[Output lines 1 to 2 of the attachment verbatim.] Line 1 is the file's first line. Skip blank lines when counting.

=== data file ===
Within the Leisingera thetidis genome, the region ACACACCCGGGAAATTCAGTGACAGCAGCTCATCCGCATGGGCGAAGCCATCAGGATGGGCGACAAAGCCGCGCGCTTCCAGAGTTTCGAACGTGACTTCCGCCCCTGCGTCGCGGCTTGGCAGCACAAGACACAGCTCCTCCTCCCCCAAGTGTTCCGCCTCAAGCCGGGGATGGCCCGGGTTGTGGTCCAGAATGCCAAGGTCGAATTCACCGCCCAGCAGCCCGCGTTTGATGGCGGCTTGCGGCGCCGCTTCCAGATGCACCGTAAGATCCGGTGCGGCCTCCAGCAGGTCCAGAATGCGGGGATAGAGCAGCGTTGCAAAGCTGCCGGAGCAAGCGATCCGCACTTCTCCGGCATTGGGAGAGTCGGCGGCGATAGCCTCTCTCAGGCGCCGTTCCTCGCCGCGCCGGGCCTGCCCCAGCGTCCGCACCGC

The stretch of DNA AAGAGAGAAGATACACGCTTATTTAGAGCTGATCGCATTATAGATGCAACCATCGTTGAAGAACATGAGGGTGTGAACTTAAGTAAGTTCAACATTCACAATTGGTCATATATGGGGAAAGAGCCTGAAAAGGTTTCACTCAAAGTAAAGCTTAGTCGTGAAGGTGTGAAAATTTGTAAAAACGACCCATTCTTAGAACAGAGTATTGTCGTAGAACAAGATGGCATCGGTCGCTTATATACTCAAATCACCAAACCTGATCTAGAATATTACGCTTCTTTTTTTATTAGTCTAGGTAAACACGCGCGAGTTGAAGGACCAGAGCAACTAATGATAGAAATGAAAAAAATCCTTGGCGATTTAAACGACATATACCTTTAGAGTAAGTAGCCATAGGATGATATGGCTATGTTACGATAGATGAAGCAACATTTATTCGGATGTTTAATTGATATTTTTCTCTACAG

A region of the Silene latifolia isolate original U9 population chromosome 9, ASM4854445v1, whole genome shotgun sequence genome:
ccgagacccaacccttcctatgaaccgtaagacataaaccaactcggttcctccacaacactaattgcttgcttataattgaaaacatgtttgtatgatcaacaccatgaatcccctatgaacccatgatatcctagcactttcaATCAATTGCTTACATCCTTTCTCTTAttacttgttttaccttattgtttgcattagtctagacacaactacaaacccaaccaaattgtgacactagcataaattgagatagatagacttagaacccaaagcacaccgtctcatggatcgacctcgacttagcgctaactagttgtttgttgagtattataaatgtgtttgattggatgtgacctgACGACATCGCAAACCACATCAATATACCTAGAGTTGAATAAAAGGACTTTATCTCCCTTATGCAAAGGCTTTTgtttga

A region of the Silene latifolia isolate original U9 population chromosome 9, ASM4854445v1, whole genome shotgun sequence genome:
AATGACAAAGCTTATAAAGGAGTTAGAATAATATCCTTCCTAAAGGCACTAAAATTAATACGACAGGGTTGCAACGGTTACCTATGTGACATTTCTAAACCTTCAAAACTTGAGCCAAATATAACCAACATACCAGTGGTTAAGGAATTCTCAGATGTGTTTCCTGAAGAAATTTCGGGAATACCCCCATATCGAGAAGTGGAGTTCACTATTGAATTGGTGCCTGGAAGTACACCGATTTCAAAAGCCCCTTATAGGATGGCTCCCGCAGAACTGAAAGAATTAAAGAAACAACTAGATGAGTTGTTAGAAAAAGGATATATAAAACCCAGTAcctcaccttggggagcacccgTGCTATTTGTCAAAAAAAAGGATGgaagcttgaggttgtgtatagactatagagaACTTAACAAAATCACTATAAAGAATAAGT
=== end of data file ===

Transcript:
Within the Leisingera thetidis genome, the region ACACACCCGGGAAATTCAGTGACAGCAGCTCATCCGCATGGGCGAAGCCATCAGGATGGGCGACAAAGCCGCGCGCTTCCAGAGTTTCGAACGTGACTTCCGCCCCTGCGTCGCGGCTTGGCAGCACAAGACACAGCTCCTCCTCCCCCAAGTGTTCCGCCTCAAGCCGGGGATGGCCCGGGTTGTGGTCCAGAATGCCAAGGTCGAATTCACCGCCCAGCAGCCCGCGTTTGATGGCGGCTTGCGGCGCCGCTTCCAGATGCACCGTAAGATCCGGTGCGGCCTCCAGCAGGTCCAGAATGCGGGGATAGAGCAGCGTTGCAAAGCTGCCGGAGCAAGCGATCCGCACTTCTCCGGCATTGGGAGAGTCGGCGGCGATAGCCTCTCTCAGGCGCCGTTCCTCGCCGCGCCGGGCCTGCCCCAGCGTCCGCACCGC

The stretch of DNA AAGAGAGAAGATACACGCTTATTTAGAGCTGATCGCATTATAGATGCAACCATCGTTGAAGAACATGAGGGTGTGAACTTAAGTAAGTTCAACATTCACAATTGGTCATATATGGGGAAAGAGCCTGAAAAGGTTTCACTCAAAGTAAAGCTTAGTCGTGAAGGTGTGAAAATTTGTAAAAACGACCCATTCTTAGAACAGAGTATTGTCGTAGAACAAGATGGCATCGGTCGCTTATATACTCAAATCACCAAACCTGATCTAGAATATTACGCTTCTTTTTTTATTAGTCTAGGTAAACACGCGCGAGTTGAAGGACCAGAGCAACTAATGATAGAAATGAAAAAAATCCTTGGCGATTTAAACGACATATACCTTTAGAGTAAGTAGCCATAGGATGATATGGCTATGTTACGATAGATGAAGCAACATTTATTCGGATGTTTAATTGATATTTTTCTCTACAG